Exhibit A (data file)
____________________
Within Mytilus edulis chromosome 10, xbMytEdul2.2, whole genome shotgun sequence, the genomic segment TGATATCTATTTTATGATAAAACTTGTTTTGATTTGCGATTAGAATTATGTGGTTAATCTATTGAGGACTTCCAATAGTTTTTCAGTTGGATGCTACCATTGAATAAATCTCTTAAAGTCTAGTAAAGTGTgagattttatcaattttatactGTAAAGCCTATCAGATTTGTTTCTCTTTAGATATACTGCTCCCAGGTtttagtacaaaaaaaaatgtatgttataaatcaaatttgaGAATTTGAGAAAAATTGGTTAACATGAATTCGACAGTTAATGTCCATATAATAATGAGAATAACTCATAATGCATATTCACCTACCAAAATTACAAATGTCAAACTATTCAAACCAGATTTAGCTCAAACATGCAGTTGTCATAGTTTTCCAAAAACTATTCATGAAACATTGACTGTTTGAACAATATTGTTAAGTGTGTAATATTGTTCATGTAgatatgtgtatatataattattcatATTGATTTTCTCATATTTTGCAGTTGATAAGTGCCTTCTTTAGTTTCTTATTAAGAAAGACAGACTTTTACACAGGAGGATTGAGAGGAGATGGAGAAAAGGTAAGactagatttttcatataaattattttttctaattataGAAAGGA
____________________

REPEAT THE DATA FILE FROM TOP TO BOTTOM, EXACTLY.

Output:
Within Mytilus edulis chromosome 10, xbMytEdul2.2, whole genome shotgun sequence, the genomic segment TGATATCTATTTTATGATAAAACTTGTTTTGATTTGCGATTAGAATTATGTGGTTAATCTATTGAGGACTTCCAATAGTTTTTCAGTTGGATGCTACCATTGAATAAATCTCTTAAAGTCTAGTAAAGTGTgagattttatcaattttatactGTAAAGCCTATCAGATTTGTTTCTCTTTAGATATACTGCTCCCAGGTtttagtacaaaaaaaaatgtatgttataaatcaaatttgaGAATTTGAGAAAAATTGGTTAACATGAATTCGACAGTTAATGTCCATATAATAATGAGAATAACTCATAATGCATATTCACCTACCAAAATTACAAATGTCAAACTATTCAAACCAGATTTAGCTCAAACATGCAGTTGTCATAGTTTTCCAAAAACTATTCATGAAACATTGACTGTTTGAACAATATTGTTAAGTGTGTAATATTGTTCATGTAgatatgtgtatatataattattcatATTGATTTTCTCATATTTTGCAGTTGATAAGTGCCTTCTTTAGTTTCTTATTAAGAAAGACAGACTTTTACACAGGAGGATTGAGAGGAGATGGAGAAAAGGTAAGactagatttttcatataaattattttttctaattataGAAAGGA